Cone top beer cans

I understand cone top cans were popular among breweries in the 1930’s and 40’s but disappeared from the scene by the 1960’s. Does anyone know why they stopped manufacturing and marketing cone top beer cans?

Almost certainly the cost of manufacturing relative to other styles then becoming available.

That style being the pull tab. It also encourages one to drink the entire can instead of resealing the cone top, which tends to lead to more beer sales.

cone-top cans with crimped-on caps existed - meaning cone-top cans didn’t have to be resealable.

Packing efficiency of a flat top can is also greater.

Lack of stackability probably was a factor.

Wow didn’t know that. But at $800/can I can see why they didn’t last ;):smack:

First canned soda I remember was Super Cola in cone top cans. Early '50s.

I remember seeing a similar design for beer in the 80’s in Japan. Later they replaced the bottle cap with a twist-off.

The basic shape is still popular in Japan as seen here:

That would be my guess as to the reason. Also, the cone top probably requires more material than the flat top.

According to wikipedia, they were a sort of hybrid between flat-top cans and bottles that allowed them to be filled on bottling equipment, instead of requiring the brewery to invest in all-new canning equipment.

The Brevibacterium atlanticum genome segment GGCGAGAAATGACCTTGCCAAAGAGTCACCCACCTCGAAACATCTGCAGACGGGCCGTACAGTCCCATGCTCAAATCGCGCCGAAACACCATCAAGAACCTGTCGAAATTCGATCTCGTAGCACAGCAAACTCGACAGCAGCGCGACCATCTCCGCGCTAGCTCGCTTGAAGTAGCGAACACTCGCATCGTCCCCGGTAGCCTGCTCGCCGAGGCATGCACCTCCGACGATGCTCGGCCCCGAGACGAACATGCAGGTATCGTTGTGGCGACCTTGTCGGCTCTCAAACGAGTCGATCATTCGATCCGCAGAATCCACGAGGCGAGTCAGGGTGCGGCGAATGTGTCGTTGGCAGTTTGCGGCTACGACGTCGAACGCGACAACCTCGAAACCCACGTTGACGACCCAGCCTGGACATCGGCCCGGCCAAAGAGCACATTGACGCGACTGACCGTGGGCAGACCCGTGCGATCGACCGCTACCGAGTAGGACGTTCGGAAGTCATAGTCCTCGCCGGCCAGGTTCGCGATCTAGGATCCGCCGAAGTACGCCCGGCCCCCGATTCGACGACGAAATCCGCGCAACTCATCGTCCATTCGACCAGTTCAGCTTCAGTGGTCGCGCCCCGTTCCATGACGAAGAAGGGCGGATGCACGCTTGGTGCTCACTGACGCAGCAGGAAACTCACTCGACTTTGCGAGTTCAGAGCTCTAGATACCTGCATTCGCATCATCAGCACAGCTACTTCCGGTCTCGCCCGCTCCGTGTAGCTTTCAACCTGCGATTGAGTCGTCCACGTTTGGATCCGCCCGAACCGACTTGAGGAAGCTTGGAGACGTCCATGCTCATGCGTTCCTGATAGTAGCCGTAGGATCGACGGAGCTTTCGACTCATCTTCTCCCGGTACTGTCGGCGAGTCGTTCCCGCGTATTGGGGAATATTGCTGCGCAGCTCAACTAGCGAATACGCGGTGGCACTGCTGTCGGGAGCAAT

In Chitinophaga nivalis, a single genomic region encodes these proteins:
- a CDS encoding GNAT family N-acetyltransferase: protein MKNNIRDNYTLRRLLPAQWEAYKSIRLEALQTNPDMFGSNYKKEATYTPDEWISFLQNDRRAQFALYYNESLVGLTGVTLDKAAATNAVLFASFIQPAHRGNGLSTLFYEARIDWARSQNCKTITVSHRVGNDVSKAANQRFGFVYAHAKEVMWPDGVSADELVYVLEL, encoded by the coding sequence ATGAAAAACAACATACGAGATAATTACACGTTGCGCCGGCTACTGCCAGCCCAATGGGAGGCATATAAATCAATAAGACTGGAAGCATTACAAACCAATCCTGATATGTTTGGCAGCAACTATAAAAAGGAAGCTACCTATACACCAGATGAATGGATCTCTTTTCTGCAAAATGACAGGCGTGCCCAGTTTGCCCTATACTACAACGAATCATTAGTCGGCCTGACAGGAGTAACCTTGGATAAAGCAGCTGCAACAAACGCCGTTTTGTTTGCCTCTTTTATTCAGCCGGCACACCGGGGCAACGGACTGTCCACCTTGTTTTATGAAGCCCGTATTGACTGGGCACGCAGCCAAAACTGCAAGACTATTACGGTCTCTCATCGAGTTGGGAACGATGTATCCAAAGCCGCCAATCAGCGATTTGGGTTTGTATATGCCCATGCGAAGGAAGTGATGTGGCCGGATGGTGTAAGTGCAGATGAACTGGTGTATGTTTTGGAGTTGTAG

Pull tabs came out long after cone tops became uncommon. From the 1950’s, well into the 60s you needed a can-opener, which punched a triangular hole in the top. The non-tabbed cans persisted in cheap beer and store-brand soda well into the 70’s, and Foster’s into the 80’s. Most bottle openers still have one end as such, but only really used for maybe broth or evaporated milk tins these days.

I once read an article about the development of the modern aluminum can and it was fascinating. As mentioned above, it was all about reducing the manufacturing cost, with a strong emphasis on minimizing the amount of aluminum. For example the tapered top is to reduce the size of the lid, which has to use thicker aluminum to support the stress of the “stay tab”. The concave bottom prevents a convex bulge under pressure that would cause the can to tip over. It is fantastic example of engineering design that we all take for granted.

Not to mention making the can look like it contains more than it really does, “enhancing the consumer experience.”

The Ingenious Design of the Aluminum Beverage Can

That was fascinating, and bizarrely relaxing.

Pretty much every video he does is wonderful.

I believe the article I was referring to appeared in the American Heritage Magazine of Invention and Technology, to which I subscribed. I can’t find the article with all the pictures showing evolution of beer cans, but I think this link has the text. The video cited above provides a great description of the current design, but not much about the previous designs and their flaws.

The author makes the point that invention is a continuous process of improving on imperfections, leading to better and better designs over long periods of time.

Form Follows Failure – Invention is an unending succession of imperfections. A case in point: the beer can.
Invention and Technology, Fall 1992.

AKA: Church Key